A chance discovery of the Royal Northern Sinfonia’s actual livestream on Friday evening threw light on a surprisingly dissapointing user experience, one which led to one persistent question all weekend: why not make your tickets available for longer?
For context, tickets to the Royal Northern Sinfonia’s livestream on Friday night were made available for purchase until 8pm on the night of the concert. The concert started at 7.30pm. Anybody who had purchased a ticket could watch the concert from the time they purchased their ticket up until 48 hours later. Try and purchase the ticket after 8pm on Friday evening and you’d have been as disappointed as I was.
In fairness, when I explain the context like that you’d be forgiven for thinking, why did you even try to purchase after 8pm when you knew that’s when the cut-off time was. The answer is that in my rush to comprehend, I’d focussed on the ‘available for 48 hours’ bit more than the 8pm cut-off bit. My assumption was that if its available for 48 hours to watch when you want, then I’d be able to purchase a view on-demand ticket in that time.
The other point worth making here is that at the point in time when I’d discovered the stream I was feeling a little flakey post-vaccine. I wanted to watch the stream but figured I’d watch it when I was feeling a little more upbeat the following day. A user behaviour indicative of the on-demand world we’ve all become accustomed to over the past twelve months.
I messaged Royal Northern Sinfonia when I discovered my error.
Admittedly, its only 9am on Monday morning, so perhaps I should have waited a little longer before penning this.
But, the question I’m struggling with is, why would you cut off your ticket sales for a concert half an hour after the beginning of the livestream. It can’t be because there’s no on-demand version available, otherwise those who purchase between 7.30pm and 8.00pm would miss the beginning of the concert. For those who are in possession of a ticket, they’ll be able to watch whenever they like or watch again (which will be a recorded version). So there is an on-demand version available.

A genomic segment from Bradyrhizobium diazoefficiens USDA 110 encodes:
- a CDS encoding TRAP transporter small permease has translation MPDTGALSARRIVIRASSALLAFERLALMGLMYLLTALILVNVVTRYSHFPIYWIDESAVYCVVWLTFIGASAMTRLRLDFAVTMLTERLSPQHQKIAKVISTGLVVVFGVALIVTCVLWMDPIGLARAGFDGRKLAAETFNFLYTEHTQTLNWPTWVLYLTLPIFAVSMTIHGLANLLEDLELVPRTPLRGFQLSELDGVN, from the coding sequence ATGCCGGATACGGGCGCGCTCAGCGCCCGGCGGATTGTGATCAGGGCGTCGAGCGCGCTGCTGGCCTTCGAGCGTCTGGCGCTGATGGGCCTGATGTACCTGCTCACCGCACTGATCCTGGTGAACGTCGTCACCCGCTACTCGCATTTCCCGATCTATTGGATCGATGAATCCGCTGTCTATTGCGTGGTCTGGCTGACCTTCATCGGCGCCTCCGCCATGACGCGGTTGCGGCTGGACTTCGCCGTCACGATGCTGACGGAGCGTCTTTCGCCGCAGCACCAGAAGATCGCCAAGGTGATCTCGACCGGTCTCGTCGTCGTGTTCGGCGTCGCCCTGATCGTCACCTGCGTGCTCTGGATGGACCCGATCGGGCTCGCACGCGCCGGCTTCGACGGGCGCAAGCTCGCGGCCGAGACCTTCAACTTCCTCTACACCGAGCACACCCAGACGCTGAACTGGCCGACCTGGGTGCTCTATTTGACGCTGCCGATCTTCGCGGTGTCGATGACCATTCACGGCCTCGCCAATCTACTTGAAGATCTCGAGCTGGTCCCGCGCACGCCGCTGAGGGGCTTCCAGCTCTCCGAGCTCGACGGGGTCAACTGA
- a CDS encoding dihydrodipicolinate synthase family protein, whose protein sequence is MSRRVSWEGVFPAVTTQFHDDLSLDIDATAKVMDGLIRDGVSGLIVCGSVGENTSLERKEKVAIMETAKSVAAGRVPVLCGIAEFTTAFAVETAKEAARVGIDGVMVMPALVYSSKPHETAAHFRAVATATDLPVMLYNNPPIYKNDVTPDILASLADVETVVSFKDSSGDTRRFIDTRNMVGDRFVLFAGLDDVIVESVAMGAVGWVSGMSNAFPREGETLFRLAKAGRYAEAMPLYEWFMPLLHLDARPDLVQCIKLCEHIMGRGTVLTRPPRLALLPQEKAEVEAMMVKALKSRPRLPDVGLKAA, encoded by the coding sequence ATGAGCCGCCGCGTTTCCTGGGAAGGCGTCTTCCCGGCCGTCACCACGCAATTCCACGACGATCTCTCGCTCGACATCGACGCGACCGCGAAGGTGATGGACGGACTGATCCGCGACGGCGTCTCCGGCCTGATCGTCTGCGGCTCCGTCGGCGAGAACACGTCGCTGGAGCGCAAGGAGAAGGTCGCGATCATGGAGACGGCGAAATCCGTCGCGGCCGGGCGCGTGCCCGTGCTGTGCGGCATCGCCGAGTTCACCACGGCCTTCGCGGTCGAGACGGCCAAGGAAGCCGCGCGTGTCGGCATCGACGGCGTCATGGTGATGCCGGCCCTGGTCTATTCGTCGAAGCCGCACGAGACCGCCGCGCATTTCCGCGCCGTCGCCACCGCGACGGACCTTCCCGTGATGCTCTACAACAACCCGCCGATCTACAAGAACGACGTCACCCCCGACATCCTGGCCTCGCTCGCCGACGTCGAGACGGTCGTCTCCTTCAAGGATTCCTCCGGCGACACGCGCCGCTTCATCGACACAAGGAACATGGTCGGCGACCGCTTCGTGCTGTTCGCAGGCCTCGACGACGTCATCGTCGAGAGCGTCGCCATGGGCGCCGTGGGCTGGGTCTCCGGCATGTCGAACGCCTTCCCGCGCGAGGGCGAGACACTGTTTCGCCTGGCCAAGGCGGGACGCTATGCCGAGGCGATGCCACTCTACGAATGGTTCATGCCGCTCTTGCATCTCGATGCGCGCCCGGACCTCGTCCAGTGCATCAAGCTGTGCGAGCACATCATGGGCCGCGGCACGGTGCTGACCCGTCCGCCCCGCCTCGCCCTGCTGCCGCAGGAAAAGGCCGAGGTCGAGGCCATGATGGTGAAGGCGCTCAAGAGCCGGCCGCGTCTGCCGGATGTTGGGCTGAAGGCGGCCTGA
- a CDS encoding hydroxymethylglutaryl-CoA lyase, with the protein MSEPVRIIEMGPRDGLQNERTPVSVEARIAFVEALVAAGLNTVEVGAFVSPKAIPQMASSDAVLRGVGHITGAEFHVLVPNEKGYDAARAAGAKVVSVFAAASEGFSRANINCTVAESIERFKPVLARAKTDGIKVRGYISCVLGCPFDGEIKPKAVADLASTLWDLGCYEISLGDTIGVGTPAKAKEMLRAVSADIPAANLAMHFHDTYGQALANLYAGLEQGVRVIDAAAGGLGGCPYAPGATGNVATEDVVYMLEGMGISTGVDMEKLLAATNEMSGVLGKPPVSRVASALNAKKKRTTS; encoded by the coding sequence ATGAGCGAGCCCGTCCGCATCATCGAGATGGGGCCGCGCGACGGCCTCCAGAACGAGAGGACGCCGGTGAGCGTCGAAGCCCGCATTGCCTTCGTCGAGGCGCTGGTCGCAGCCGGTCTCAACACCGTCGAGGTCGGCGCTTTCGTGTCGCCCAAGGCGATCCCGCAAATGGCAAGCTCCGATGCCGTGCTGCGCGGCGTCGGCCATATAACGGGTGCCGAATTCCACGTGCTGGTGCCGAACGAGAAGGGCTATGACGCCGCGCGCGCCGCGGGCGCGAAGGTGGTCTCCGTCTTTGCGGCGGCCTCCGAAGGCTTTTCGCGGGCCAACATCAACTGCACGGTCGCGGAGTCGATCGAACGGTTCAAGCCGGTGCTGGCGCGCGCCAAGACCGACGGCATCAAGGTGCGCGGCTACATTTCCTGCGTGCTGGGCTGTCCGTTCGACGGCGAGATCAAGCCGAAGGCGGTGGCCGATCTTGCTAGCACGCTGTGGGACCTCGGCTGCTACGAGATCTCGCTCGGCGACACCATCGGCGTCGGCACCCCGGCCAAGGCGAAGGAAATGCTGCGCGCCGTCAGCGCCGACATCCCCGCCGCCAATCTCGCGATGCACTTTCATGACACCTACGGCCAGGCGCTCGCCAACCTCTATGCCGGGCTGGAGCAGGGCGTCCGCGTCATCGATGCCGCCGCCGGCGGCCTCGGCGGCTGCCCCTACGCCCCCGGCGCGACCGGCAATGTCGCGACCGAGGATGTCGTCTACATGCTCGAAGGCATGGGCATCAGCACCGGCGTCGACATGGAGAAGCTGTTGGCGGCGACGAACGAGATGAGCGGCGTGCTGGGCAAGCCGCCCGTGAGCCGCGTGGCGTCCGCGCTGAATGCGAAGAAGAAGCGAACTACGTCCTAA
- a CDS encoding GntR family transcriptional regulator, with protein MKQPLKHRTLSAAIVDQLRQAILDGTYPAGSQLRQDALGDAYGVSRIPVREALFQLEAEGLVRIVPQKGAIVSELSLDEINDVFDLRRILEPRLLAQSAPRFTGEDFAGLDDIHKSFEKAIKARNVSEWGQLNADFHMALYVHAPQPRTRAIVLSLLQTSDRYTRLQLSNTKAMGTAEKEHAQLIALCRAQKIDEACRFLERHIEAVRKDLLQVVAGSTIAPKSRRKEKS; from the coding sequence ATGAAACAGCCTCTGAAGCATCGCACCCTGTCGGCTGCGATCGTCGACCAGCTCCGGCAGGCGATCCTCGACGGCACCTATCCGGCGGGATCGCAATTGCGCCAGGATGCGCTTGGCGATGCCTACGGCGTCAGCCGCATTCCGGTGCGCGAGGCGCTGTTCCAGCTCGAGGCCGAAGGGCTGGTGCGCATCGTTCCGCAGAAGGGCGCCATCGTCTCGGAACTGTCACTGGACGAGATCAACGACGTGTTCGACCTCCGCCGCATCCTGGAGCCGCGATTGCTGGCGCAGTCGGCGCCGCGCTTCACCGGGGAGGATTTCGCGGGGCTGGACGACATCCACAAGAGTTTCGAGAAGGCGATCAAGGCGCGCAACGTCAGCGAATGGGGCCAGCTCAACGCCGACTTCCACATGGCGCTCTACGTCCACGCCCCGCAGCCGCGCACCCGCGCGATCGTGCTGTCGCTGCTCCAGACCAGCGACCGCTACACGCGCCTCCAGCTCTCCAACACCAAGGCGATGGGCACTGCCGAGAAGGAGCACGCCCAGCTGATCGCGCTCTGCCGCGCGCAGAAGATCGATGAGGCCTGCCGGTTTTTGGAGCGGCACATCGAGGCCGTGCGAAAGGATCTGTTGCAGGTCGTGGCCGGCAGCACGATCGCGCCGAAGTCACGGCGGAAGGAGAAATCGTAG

Why then limit the ticket sales by imposing an odd on-the-evening deadline? Isn’t that missing out on potential revenue?
Maybe, I’ve been thinking, its to do with licences or agreements with performers that dictate the stream is only available for 48 hours.
If that is the case, if you’re investing in social media support such that positive comments are retweeted after the concert, wouldn’t it make more sense to make those tickets available say up until 24 hours after the beginning of the concert so that people late to the party like me can get a look at it geed on by glowing remarks from people on social media?
There will be some people who roll their eyes at this and think, ‘sounds like someone’s pissing and moaning because he didn’t get a press ticket’. Well, in some respects I suppose if I had then I wouldn’t have made myself as aware of the ticket purchase system. So its swings and roundbouts.
And I don’t think I’m pissing and moaning. Not really. Because this isn’t really about Royal Northern Sinfonia either.
I’m flagging that there are a variety of different user expectations based on a consensus view of how to access content nowadays. At least, I think there is. That consensus is built on what we’ve come to expect from BBC iPlayer, Netflix and Amazon. You can watch live. But you can also watch on-demand. Some of it is free, but some of the higher-value stuff you’ll need to pay for (Amazon). And sometimes you can only rent things for a specific amount of time (Rakuten).
If you’re having to limit ticket purchase time because of a licence, then surely it makes better sense to extend the ticket purchase period to capitalise on the gains made on social media.
As it happens, I don’t especially see this as having a poke at RNS. Rather, it has reminded me of how I’m often interested in those digital experiences which have come to my notice as a result of social media, digital marketing, or emailed suggestions. By intentionally (or unintentionally) creating a unique user experience, classical music may well be in danger of falling into the trap its detractors have accused it of in the past: existing in its own bubble.